Akseli Gallen-Kallela's Sunset over Lake Ruovesi sold for £325,250 on 20th November at Sotheby’s London.
LONDON - Now that the dust has settled on all the activity surrounding our sale two weeks ago, it is interesting to see new buying patterns. As ever many of the artists whose work we sell are names largely unknown outside their country of origin. Yet the breadth of buyers for top works in this category this year has been growing, the purchasers' profiles becoming truly global.
Lesser known artists whose work featured in the sale and attracted strong interest from buyers included names such as Norbert Goeneutte, Adolphe Monticelli, Leo Putz and Peder Severin Krøyer. Their works sold for double or more their pre-sale estimates.
Norbert Goeneutte's Le Marche des Halles, Paris, sold for £39,650 on 20th November at Sotheby’s London.
A good case study is the painter Akseli Gallen-Kallela who, since his death, received little sustained exposure beyond the borders of his native Finland. All this changed in 2012. At the beginning of the year Gallen was the subject of a wonderful retrospective at the Musée d’Orsay in Paris (my train journey to which launched the ). The exhibition subsequently travelled to Düsseldorf.
Then this past summer in Edinburgh in the National Gallery of Scotland’s wide-reaching survey of Symbolism, Gallen's The Broken Pine and view over Lake Keitele were hailed as stars of the exhibition. We sold the latter painting to the London National Gallery back in 1999. At the time it established a new world record price for Gallen's work at auction, and was the first of a series of paintings by the artist that we have sold in London since. Now, this favourite son of Finland was being mentioned in the same breath as Van Gogh, Gauguin and Kandinsky (The Times, 16 July, 2012).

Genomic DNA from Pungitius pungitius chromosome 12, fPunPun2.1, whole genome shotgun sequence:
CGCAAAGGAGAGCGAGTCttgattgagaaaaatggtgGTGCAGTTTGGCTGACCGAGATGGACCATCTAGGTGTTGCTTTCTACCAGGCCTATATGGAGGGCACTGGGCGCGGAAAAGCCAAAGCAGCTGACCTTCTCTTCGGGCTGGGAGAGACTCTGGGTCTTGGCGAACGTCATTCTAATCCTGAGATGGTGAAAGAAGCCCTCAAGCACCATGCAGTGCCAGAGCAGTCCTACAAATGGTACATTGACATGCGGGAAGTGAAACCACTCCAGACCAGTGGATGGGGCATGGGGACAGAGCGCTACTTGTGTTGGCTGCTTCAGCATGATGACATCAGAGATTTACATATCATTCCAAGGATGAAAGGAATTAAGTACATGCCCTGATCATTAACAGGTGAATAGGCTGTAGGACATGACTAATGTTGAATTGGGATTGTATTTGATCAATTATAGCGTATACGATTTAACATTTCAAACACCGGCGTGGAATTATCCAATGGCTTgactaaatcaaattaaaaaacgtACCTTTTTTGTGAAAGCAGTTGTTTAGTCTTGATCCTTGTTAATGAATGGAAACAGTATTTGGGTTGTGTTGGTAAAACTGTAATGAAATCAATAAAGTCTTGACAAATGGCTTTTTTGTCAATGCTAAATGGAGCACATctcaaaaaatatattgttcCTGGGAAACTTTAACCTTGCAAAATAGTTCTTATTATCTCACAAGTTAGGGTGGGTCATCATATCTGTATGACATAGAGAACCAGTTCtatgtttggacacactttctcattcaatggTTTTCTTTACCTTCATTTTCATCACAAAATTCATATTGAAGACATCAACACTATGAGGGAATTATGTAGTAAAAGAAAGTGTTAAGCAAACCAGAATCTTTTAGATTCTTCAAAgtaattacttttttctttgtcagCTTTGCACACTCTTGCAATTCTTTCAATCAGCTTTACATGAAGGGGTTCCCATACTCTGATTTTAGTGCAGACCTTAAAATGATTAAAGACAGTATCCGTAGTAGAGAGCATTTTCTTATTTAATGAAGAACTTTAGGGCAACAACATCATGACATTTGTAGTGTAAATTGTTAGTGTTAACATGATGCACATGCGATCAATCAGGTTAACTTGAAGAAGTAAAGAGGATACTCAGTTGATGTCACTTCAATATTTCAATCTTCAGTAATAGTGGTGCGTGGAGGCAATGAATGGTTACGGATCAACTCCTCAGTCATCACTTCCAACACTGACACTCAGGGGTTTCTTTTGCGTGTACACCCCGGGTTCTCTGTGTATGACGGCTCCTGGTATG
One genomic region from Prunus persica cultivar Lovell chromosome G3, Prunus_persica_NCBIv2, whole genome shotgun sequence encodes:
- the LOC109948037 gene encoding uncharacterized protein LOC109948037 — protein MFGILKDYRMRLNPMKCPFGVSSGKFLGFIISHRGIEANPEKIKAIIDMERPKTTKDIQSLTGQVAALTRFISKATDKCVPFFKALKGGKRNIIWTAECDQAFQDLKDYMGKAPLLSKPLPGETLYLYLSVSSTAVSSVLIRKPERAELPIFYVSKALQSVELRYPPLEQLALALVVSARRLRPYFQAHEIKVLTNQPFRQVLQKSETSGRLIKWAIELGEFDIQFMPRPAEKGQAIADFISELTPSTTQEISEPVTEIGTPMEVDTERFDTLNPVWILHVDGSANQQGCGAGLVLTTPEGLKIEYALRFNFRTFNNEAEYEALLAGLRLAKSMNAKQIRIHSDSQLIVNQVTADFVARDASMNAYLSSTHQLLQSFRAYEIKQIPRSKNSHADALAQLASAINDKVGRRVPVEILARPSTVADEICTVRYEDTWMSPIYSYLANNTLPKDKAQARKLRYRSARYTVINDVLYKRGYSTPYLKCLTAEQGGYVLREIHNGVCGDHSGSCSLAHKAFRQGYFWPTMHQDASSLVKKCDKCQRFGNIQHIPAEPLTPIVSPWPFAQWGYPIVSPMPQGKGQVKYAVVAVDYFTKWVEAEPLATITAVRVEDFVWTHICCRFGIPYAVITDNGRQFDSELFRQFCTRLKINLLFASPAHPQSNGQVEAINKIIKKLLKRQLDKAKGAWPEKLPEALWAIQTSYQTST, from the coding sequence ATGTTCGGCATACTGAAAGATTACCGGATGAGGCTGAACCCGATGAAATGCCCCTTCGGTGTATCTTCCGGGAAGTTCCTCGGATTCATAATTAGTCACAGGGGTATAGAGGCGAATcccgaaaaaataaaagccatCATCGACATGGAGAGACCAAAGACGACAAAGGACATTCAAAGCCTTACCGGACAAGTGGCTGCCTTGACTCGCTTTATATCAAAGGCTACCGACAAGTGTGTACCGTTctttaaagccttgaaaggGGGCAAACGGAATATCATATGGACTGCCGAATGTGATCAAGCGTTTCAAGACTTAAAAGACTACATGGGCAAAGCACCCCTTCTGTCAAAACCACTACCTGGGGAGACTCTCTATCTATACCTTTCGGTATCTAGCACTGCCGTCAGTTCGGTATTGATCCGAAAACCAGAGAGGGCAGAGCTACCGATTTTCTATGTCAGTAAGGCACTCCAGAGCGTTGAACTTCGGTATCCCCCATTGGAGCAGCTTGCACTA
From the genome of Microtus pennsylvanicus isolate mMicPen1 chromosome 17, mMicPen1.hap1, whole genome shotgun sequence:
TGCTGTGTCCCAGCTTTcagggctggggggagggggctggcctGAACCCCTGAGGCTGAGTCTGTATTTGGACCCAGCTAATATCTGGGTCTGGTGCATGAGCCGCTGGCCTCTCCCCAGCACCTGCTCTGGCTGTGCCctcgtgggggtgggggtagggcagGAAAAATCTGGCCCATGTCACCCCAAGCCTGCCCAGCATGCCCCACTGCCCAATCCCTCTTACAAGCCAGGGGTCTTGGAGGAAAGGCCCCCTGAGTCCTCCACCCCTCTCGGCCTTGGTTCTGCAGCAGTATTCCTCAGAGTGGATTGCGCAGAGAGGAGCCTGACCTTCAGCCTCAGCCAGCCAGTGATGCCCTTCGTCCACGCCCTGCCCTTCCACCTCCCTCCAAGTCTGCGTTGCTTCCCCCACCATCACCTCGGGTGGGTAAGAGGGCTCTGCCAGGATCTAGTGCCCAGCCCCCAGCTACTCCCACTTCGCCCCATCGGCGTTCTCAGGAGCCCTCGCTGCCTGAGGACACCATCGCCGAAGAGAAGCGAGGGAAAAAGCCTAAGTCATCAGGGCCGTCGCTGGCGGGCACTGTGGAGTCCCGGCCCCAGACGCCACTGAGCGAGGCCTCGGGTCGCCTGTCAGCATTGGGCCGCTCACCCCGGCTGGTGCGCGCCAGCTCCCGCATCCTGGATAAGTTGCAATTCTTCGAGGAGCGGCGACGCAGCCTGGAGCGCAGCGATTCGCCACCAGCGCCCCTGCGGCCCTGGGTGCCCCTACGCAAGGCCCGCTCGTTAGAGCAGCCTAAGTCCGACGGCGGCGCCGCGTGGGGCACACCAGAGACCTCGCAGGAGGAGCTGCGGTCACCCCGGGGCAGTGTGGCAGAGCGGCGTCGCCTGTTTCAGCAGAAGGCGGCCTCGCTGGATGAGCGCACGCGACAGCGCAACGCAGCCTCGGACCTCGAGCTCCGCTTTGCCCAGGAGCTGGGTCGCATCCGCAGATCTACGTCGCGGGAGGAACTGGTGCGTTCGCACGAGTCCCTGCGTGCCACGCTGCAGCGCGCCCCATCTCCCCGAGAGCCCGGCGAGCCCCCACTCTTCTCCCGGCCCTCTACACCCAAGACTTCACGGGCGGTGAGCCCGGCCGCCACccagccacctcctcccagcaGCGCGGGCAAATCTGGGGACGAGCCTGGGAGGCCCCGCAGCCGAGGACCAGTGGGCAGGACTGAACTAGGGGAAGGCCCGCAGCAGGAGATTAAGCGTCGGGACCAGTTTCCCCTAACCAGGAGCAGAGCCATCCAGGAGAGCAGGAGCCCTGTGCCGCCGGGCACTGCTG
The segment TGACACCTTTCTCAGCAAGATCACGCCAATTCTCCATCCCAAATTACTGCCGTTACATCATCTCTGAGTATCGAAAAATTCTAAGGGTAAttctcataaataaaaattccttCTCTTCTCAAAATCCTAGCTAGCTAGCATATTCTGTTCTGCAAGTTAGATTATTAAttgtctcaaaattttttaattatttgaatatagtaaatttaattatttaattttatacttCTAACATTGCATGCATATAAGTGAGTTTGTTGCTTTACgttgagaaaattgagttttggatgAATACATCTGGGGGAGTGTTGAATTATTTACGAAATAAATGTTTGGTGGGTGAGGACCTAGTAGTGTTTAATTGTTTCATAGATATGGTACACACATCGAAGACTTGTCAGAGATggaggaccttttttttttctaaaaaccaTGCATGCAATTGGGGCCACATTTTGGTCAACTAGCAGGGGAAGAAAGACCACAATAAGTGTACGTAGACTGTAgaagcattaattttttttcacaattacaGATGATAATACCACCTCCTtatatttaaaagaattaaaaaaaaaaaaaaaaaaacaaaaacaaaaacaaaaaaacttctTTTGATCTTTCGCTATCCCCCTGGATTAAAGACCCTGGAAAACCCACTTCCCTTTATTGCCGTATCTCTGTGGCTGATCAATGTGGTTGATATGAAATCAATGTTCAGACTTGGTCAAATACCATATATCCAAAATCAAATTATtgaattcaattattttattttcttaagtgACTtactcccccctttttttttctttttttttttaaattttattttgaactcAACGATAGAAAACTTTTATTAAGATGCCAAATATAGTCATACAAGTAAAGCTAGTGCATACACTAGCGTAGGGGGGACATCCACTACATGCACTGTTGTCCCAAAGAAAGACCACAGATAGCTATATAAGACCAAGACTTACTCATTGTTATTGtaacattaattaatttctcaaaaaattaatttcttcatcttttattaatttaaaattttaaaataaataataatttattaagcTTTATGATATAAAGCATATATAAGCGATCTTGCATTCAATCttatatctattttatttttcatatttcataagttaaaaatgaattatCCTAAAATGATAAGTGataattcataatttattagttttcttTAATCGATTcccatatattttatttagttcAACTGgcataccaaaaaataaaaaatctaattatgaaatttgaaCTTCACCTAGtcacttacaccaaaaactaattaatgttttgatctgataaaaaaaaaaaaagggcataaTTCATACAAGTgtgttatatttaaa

Akseli Gallen-Kallela's Lake Keitele (1905) at the National Gallery, London, sold at Sotheby’s London in 1999.
But not until this autumn when we negotiated the consignment of the small but very exquisite Sunset over Lake Ruovesi for our 20 November sale have we been able to capitalise on such a current confluence of museum momentum. Combining the serenity of the Finnish landscape with the country’s mythic past, Gallen’s work garnered considerable pre-sale attention, and on the day itself bids came in from California, New York, Continental Europe, the UK and Asia as well as Finland, pushing the painting's price from a pre-sale estimate of £90,000-120,000 to the final sum of £325,000 (the second highest price ever for the artist’s work).
It’s heartening to reflect that in 2012 Gallen and other artists like him - painters from across Europe who enjoyed international acclaim in their day - are starting to get the attention they deserve from museums, critics and the market.
Increasingly appreciated by collectors from around the world looking for works that are both quintessential but different, unassuming but iconic, such a broadening of interest in our field augurs well for 2013.